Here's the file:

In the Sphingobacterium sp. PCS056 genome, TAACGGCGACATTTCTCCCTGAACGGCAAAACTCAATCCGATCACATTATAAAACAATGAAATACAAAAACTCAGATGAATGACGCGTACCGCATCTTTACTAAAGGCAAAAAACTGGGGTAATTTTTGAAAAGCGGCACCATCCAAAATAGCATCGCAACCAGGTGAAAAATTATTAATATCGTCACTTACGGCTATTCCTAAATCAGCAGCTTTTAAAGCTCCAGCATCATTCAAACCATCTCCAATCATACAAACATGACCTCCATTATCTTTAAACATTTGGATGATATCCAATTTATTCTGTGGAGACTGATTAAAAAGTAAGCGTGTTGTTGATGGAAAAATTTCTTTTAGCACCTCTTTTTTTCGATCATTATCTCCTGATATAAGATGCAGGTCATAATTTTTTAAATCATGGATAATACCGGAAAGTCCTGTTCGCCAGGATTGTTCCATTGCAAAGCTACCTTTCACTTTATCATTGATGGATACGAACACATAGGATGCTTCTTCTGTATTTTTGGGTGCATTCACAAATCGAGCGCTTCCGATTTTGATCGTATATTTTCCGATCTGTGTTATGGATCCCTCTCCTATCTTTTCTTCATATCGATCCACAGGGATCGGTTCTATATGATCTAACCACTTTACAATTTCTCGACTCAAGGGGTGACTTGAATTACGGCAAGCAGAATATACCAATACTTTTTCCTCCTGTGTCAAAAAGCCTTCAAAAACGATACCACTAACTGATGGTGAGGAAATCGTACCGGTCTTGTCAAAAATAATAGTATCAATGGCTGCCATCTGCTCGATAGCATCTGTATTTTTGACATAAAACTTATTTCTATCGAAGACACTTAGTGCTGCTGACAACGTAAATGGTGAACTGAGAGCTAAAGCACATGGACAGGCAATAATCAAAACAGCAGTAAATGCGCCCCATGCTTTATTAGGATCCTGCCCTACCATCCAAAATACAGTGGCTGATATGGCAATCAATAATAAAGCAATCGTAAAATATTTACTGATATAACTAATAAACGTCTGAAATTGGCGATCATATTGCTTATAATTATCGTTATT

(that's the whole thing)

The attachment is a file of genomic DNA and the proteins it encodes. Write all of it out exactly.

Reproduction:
In the Sphingobacterium sp. PCS056 genome, TAACGGCGACATTTCTCCCTGAACGGCAAAACTCAATCCGATCACATTATAAAACAATGAAATACAAAAACTCAGATGAATGACGCGTACCGCATCTTTACTAAAGGCAAAAAACTGGGGTAATTTTTGAAAAGCGGCACCATCCAAAATAGCATCGCAACCAGGTGAAAAATTATTAATATCGTCACTTACGGCTATTCCTAAATCAGCAGCTTTTAAAGCTCCAGCATCATTCAAACCATCTCCAATCATACAAACATGACCTCCATTATCTTTAAACATTTGGATGATATCCAATTTATTCTGTGGAGACTGATTAAAAAGTAAGCGTGTTGTTGATGGAAAAATTTCTTTTAGCACCTCTTTTTTTCGATCATTATCTCCTGATATAAGATGCAGGTCATAATTTTTTAAATCATGGATAATACCGGAAAGTCCTGTTCGCCAGGATTGTTCCATTGCAAAGCTACCTTTCACTTTATCATTGATGGATACGAACACATAGGATGCTTCTTCTGTATTTTTGGGTGCATTCACAAATCGAGCGCTTCCGATTTTGATCGTATATTTTCCGATCTGTGTTATGGATCCCTCTCCTATCTTTTCTTCATATCGATCCACAGGGATCGGTTCTATATGATCTAACCACTTTACAATTTCTCGACTCAAGGGGTGACTTGAATTACGGCAAGCAGAATATACCAATACTTTTTCCTCCTGTGTCAAAAAGCCTTCAAAAACGATACCACTAACTGATGGTGAGGAAATCGTACCGGTCTTGTCAAAAATAATAGTATCAATGGCTGCCATCTGCTCGATAGCATCTGTATTTTTGACATAAAACTTATTTCTATCGAAGACACTTAGTGCTGCTGACAACGTAAATGGTGAACTGAGAGCTAAAGCACATGGACAGGCAATAATCAAAACAGCAGTAAATGCGCCCCATGCTTTATTAGGATCCTGCCCTACCATCCAAAATACAGTGGCTGATATGGCAATCAATAATAAAGCAATCGTAAAATATTTACTGATATAACTAATAAACGTCTGAAATTGGCGATCATATTGCTTATAATTATCGTTATT